Nine months of intense treatment that targeted the SIB from both pharmacological and behavioral angles failed to reduce it enough to safely remove the splints. When he was discharged, Brandon still had them. Kate was devastated. “When he came home like that, I thought he would be in arm splints for the rest of his life,” she told me.
A few weeks later Kate heard about ECT from a client in an exercise class she was teaching who knew about Brandon’s situation. Three months after he started ECT, Brandon’s arm splints came off. Now, three years later, they are still off. Brandon’s rate of SIB dropped by 90 percent, and the residual behaviors are much less intense. There is no head banging, no more pinching. “We patched all the holes in the walls, and he hasn’t made another one since,” Kate said.
The decrease in SIB was accompanied by an increase in academic performance—which reflects the consistent finding in the literature that patients with severe psychiatric illness have improved cognitive functions following ECT. Brandon is learning to read and do basic math. And even more importantly, his communication has improved. “Before ECT, he had 50 signs,” Kate said. “Now, his signs have quadrupled and he strings them together.” She dismissed a common misperception about ECT: “Brandon isn’t a zombie, exactly the opposite. He’s more alert and happy. He’s finally come back to life.”
The optimist in me hopes that those who lobby to ban ECT just don’t know there are kids out there like Brandon, Jonah, the profoundly ill adolescents in my book, and so many others whose quality of life depends on regular access to ECT. They don’t realize that autistic individuals frequently suffer co-morbid conditions that can cause intense rages over which they have no control, such as bipolar disorder (with which Jonah was diagnosed when he was 9) and catatonia.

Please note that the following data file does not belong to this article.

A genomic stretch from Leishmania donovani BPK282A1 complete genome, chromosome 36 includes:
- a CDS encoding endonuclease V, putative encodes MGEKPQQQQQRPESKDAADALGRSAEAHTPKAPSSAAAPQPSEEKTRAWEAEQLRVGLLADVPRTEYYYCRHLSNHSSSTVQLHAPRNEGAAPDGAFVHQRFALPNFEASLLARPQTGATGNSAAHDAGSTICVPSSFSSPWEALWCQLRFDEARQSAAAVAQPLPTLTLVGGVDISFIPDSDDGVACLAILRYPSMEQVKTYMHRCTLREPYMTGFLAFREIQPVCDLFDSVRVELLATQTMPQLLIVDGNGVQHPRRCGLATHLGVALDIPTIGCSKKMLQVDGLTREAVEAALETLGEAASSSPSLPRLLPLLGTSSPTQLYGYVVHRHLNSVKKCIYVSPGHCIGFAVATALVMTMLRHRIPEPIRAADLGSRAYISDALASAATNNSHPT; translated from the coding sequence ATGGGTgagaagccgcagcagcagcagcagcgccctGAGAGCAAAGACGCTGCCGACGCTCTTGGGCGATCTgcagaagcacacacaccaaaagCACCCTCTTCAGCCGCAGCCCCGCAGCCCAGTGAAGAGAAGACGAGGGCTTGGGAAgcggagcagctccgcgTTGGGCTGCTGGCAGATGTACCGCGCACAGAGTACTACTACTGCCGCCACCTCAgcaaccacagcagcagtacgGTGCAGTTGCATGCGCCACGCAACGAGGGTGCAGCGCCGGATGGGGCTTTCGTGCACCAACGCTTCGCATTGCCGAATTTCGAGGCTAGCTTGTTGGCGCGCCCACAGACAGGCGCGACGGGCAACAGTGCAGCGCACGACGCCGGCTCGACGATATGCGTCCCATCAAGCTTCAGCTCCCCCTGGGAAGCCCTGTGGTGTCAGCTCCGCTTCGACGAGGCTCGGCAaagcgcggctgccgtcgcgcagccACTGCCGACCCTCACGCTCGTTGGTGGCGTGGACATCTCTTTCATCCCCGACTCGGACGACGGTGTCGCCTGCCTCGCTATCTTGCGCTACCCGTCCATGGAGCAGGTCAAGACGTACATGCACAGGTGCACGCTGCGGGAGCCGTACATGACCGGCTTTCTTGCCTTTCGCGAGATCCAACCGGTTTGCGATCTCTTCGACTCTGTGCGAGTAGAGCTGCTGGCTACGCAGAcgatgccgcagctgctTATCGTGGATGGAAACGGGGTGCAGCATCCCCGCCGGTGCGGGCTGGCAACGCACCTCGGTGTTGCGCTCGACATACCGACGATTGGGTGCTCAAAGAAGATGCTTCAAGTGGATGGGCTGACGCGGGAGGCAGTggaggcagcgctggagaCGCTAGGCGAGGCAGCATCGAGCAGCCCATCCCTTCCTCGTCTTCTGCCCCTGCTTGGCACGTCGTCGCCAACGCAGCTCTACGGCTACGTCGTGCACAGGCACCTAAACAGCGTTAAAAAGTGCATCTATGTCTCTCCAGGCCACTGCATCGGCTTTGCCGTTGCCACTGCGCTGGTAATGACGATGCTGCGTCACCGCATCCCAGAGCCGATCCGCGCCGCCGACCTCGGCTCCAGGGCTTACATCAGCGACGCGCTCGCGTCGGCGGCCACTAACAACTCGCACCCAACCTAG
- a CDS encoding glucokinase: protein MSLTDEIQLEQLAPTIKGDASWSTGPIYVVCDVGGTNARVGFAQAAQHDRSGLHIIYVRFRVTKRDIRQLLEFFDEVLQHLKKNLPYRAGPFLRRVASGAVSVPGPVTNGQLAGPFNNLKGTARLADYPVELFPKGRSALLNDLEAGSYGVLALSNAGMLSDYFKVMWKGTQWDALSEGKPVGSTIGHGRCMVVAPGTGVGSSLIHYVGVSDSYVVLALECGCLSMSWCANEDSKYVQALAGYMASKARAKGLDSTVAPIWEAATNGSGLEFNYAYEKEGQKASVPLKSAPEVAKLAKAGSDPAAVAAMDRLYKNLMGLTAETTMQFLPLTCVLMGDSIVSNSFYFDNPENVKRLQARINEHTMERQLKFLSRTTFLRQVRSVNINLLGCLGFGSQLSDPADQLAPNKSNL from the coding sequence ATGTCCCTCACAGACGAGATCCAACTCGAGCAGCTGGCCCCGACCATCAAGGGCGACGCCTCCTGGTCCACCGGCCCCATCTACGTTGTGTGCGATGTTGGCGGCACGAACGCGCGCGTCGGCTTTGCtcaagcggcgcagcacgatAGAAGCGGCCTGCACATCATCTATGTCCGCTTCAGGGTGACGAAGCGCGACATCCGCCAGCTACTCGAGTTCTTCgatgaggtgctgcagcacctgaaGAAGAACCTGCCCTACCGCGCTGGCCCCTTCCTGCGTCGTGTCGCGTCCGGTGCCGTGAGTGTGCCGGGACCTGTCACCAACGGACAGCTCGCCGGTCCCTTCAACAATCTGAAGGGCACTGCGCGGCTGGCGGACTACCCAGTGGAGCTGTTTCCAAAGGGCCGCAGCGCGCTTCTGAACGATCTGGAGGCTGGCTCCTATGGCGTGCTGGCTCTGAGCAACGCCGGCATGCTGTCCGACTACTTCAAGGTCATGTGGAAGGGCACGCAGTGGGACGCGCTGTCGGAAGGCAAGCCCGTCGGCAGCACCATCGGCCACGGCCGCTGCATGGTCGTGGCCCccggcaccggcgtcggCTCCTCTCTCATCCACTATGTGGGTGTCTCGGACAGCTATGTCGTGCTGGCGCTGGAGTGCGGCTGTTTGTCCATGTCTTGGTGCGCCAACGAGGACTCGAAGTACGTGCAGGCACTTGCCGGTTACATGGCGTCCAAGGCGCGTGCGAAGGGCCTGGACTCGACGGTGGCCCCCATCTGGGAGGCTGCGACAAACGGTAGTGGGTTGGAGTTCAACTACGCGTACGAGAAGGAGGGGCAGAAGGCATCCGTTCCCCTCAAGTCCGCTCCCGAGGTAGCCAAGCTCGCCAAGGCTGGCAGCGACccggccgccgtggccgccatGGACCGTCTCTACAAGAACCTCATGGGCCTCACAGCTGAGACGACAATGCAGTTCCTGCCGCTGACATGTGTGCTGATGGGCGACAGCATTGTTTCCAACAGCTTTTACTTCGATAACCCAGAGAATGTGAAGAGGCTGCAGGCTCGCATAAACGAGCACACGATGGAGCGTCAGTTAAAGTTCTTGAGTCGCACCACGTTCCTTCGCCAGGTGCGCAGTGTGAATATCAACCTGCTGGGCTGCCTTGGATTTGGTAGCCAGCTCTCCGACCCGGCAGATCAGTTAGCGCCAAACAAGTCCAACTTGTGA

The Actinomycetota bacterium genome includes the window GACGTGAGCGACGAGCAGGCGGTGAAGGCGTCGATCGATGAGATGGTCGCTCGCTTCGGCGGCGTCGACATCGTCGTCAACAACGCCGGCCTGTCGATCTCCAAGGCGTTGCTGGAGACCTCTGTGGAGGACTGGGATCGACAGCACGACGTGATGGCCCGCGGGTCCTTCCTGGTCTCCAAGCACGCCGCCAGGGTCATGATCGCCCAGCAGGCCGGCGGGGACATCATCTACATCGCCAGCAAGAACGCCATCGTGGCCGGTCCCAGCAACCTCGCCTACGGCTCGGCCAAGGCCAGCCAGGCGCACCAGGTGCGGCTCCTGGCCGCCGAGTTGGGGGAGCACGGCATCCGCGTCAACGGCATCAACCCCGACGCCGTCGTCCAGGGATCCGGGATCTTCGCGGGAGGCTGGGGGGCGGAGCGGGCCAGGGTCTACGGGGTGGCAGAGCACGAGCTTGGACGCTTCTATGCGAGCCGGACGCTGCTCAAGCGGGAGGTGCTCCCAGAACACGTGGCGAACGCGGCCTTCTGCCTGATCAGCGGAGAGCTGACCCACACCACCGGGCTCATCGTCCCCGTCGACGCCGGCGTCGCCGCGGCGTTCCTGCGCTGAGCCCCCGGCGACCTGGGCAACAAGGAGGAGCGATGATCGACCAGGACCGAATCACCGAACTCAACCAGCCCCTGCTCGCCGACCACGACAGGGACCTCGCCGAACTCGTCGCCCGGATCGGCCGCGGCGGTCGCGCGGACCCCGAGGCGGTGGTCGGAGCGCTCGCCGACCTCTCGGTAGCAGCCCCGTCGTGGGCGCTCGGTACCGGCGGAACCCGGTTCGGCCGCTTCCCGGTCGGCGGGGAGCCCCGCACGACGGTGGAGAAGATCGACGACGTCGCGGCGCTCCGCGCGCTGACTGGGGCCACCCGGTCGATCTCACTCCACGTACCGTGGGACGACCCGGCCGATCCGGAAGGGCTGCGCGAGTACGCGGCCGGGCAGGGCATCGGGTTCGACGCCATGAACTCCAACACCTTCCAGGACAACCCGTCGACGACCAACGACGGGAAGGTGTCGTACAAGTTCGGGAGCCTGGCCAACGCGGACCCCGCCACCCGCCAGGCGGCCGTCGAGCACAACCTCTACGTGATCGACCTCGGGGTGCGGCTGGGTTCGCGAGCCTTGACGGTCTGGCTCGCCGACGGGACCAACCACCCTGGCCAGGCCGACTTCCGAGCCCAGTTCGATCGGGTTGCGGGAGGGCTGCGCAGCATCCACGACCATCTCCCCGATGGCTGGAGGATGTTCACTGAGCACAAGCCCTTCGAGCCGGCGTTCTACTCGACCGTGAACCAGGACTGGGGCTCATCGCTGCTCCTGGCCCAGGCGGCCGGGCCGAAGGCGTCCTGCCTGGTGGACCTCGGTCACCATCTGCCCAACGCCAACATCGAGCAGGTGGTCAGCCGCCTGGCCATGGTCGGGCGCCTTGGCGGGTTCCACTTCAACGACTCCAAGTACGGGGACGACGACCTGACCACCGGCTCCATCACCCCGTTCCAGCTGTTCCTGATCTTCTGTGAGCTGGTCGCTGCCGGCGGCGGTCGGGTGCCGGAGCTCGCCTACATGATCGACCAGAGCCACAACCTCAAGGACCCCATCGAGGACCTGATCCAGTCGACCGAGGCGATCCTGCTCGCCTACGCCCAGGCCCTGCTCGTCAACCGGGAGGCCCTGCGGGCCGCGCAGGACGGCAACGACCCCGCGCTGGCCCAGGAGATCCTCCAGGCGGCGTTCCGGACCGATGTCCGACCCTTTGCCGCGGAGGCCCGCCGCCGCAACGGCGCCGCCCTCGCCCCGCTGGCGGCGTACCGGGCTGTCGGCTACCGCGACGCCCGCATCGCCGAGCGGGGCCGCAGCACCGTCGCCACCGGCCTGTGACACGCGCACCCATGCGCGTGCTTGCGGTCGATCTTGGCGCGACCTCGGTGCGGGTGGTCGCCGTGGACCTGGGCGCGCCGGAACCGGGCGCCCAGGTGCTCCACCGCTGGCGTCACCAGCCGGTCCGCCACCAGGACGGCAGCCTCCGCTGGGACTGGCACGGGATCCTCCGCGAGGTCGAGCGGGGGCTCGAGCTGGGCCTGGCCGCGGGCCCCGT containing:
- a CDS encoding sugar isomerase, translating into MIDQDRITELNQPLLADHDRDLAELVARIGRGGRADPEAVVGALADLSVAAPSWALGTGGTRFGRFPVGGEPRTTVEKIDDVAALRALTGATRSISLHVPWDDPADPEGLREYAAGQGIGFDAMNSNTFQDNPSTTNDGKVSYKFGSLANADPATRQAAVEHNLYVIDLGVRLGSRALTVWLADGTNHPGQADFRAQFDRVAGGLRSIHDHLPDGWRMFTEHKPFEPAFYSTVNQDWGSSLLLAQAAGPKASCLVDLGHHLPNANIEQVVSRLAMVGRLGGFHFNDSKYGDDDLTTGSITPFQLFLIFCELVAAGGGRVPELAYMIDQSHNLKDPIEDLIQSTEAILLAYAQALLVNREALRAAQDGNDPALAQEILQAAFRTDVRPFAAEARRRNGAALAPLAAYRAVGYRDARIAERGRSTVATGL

Critics of ECT may have never met anyone like Julia, an autistic woman who blinded herself when she was 7 years old from ceaseless punches to the head. This was an especially devastating injury because Julia is nonverbal, so with her loss of sight she lost all functional communication.
Now 27, Julia has been getting ECT for almost two years, and the SIB her parents desperately tried to stop for a quarter of a century is largely gone. Instead of being confined to her home because she couldn’t be safely managed in the community, she is able to enjoy her favorite activities, like nature walks, outdoor concerts, and swimming.
Julia’s parents don’t spend too much time wondering how their daughter’s life might have turned out differently if they had found ECT earlier—20 years ago, the dramatic effects ECT can have in kids like Julia had yet to be featured in the psychiatric literature. Now ECT is getting serious attention as a treatment for children with developmental delay and dangerous behaviors. There are numerous published casereports from hospitals around the world, and Neera Ghaziuddin and Garry Walter’s 2013 academic text Electroconvulsive Therapy in Children and Adolescents includes chapters on the treatment of autistic catatonia and self-injury with ECT. In January, Ricki Robinson, a developmental pediatrician and professor of pediatrics at the University of Southern California, recommended ECT as a treatment for severe cases of autistic catatonia in a guest post on the Autism Speaks blog, which is about as mainstream as it gets in the autism community. Last month, a Virginia television station featured an autistic 25-year-old man who is receiving ECT for extreme SIB.
As awareness increases, however, the ethical debate over the use of ECT in this population is likely to intensify—even if for us, the parents of children whose lives have been transformed, there is nothing to debate. Ethics don’t exist in a vacuum; any discussion of the ethics of giving ECT must be compared to the ethics of withholding an evidence-based treatment from those who are likely to benefit from it, forcing families to live with the constant threat of significant injury to their children or to others, and condemning kids with an already limited future to life on a locked ward. Without a doubt, it would be better if yoga and fish oil could control the underlying neurological impairments that drive these aggressive and self-injurious behaviors, but they can’t. And these profoundly challenged, complex kids deserve every weapon in the medical arsenal that can help them.